If you want to use your ipad at work, you'll need to check with your IT guys as there may be policy restrictions around using your own device to access the company network. If you use 'Outlook Web Mail' to access a version of Outlook via the web, then it is likely that the ipad will work just fine. If you want to use ipad to check your personal emails, then setting up is really easy - particularly if you use AOL, Google or Yahoo Mail as all it needs is your username and password. Other accounts will work just fine, but you'll need a bit more information from your provider.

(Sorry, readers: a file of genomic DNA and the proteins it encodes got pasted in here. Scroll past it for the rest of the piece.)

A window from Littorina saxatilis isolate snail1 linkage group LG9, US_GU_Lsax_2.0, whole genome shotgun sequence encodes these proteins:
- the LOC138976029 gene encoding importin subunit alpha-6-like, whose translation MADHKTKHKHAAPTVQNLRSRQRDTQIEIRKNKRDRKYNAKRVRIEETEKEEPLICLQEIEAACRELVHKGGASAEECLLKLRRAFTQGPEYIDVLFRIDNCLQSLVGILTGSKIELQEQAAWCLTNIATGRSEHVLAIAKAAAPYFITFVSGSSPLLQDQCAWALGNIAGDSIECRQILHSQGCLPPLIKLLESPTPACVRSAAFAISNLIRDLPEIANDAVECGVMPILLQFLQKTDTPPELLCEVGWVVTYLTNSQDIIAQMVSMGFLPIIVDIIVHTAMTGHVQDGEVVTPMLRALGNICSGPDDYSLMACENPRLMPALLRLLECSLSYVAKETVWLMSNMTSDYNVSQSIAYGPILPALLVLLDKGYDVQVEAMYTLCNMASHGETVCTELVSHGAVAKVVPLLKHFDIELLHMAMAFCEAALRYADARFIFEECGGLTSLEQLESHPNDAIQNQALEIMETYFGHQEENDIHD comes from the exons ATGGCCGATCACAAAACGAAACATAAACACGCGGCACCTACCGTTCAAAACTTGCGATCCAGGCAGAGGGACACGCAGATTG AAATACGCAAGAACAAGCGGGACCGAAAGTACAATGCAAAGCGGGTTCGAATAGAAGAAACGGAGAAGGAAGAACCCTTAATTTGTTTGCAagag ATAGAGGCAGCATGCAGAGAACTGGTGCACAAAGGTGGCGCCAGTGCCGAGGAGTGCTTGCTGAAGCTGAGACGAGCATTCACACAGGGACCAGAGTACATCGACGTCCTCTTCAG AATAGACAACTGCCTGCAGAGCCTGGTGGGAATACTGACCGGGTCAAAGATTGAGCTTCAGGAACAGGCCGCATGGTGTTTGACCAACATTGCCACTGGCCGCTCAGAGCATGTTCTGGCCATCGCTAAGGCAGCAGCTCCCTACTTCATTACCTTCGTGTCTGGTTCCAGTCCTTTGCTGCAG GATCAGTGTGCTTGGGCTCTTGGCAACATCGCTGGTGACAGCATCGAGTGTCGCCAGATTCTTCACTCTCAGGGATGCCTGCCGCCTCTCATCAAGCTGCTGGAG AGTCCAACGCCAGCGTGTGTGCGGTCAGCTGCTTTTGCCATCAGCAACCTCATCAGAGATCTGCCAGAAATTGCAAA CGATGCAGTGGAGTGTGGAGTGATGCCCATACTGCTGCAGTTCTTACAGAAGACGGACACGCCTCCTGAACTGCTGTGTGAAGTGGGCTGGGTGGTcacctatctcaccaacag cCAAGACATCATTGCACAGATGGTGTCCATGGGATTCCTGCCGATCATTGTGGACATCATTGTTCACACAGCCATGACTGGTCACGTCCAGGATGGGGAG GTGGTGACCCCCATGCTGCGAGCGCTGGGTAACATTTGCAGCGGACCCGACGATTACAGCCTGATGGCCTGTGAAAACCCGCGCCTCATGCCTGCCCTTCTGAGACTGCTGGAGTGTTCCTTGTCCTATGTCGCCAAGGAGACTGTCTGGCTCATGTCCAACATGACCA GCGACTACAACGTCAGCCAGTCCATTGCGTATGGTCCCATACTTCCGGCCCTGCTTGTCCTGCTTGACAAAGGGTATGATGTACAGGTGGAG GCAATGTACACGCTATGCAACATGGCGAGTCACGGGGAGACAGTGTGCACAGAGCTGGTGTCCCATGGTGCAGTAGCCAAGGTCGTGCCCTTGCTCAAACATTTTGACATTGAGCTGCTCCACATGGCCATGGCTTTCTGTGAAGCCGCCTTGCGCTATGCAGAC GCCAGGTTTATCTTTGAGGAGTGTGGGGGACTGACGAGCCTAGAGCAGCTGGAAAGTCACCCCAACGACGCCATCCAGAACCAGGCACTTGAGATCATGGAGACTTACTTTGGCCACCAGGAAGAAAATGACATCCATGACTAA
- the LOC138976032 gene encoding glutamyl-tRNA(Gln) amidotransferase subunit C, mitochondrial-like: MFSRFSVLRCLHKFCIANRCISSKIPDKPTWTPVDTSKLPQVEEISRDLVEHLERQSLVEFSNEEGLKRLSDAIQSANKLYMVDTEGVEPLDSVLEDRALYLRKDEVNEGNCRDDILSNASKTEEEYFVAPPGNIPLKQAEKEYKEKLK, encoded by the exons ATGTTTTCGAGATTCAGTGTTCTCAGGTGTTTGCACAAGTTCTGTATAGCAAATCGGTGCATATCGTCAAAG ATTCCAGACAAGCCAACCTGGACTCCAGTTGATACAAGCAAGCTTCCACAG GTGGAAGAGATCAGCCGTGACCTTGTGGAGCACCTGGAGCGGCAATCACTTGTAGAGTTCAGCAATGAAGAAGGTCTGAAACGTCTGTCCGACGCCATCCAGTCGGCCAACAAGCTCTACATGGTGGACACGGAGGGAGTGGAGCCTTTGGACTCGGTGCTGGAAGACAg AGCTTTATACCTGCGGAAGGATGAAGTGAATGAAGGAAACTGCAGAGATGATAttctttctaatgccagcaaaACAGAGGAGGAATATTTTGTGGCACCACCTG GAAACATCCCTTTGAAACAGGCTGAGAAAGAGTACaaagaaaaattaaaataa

Of course just because I don't have to wait for my PC to finish booting up, doesn't mean I don't still go for that coffee. The ipad may be fast and responsive, but at 08:30 I'm no good to anyone until I have that first one in my hand!
One thing technology has been really good at for me, is reminding me I'm supposed to be somewhere. My short term memory is poor by any standard and it's thanks to calendar reminders that people get birthday cards and that I turn up to meetings in the correct place. The only problem is I still have to remember to put the reminder in the calendar in the first place!